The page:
1. In order to constitute a ‘fixed place PE’, an enterprise must undertake business through a fixed place. Although MSAS was rendering services to MSCo, it could not be said that MSCo by utilizing such services, undertook business activities through MSAS premises. Therefore, MSCo did not have a fixed place PE in India. However, there were some noteworthy observations by the AAR, especially in the current landscape of dynamic developments in the off-shoring of business operations and processes which aim to take comparative advantage of costs, skill sets, knowledge, etc. The AAR noted that:
The AAR held that MSAS was not a dependent agent of MSCo and hence there was no ‘agency PE’ under Article 5(4) of the DTAA. However, AAR interestingly stated that MSAS being a captive service provider was wholly and exclusively dependent on MSCo and acts on behalf of MSCo / Morgan Stanley group and it thus did not have a status of an independent agent. The conditions of Para 3 of Article 5(4) of the DTAA were not met, that is, MSAS did not conclude contracts on behalf of MSCo, did not stock goods for MSCo nor delivered the same, nor did it secure orders for MSCo and therefore, MSAS was not a dependent agent and thus no Agency PE was constituted under Article 5(4) of the DTAA.
The employees of MSCo were deputed to India, including those performing stewardship functions. These employees were actively involved in key managerial activities of MSAS and hence, AAR held that MSAS would constitute a ‘service PE’ of MSCo in India under Article 5(2)(l) of the DTAA.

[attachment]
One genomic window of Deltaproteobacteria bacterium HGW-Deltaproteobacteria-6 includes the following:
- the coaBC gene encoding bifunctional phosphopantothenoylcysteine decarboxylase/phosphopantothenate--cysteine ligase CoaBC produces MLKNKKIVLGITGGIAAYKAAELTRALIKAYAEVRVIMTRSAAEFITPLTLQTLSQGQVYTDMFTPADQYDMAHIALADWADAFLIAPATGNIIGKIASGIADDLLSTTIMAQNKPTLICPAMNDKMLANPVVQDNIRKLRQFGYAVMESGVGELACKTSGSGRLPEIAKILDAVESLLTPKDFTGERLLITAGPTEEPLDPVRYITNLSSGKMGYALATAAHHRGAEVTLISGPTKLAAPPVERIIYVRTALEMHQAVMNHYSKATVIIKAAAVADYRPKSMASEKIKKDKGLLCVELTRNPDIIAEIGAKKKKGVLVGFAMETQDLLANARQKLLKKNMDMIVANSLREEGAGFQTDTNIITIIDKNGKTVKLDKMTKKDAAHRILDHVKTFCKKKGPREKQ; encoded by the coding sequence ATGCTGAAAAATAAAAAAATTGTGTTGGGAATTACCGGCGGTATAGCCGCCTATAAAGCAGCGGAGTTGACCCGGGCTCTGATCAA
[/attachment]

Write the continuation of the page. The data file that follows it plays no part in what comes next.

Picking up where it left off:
2. The question on appropriateness of transfer pricing methodology for determining the ALP and margin was not addressed, since it was considered by AAR as outside its purview and jurisdiction.
3. As long as MSAS, being the PE of MSCo in India, was remunerated for its services at arm’s length by MSCo and as long as all its actual income was brought to tax, no further income could be attributed to the ‘service PE’, i.e., in the hands of the PE of MSCo.
Questions before the Hon’ble Supreme Court
The Indian Revenue authorities, aggrieved by the ruling of the AAR, in May 2006 filed a special leave petition, with the Supreme Court under Article 136 of the Constitution of India, to which MS & Co. filed a cross-appeal. The main issues raised before the Hon’ble Supreme Court (SC) were;
1. Whether MS & Co. had a PE in India under the terms of Article 5 of the DTAA? and
2. If answer to (1) is yes, then whether the payment of arm’s length remuneration by MS & Co. to MSAS extinguishes MS & Co.s tax liability in India?
Key observations and decision of the Hon’ble Supreme Court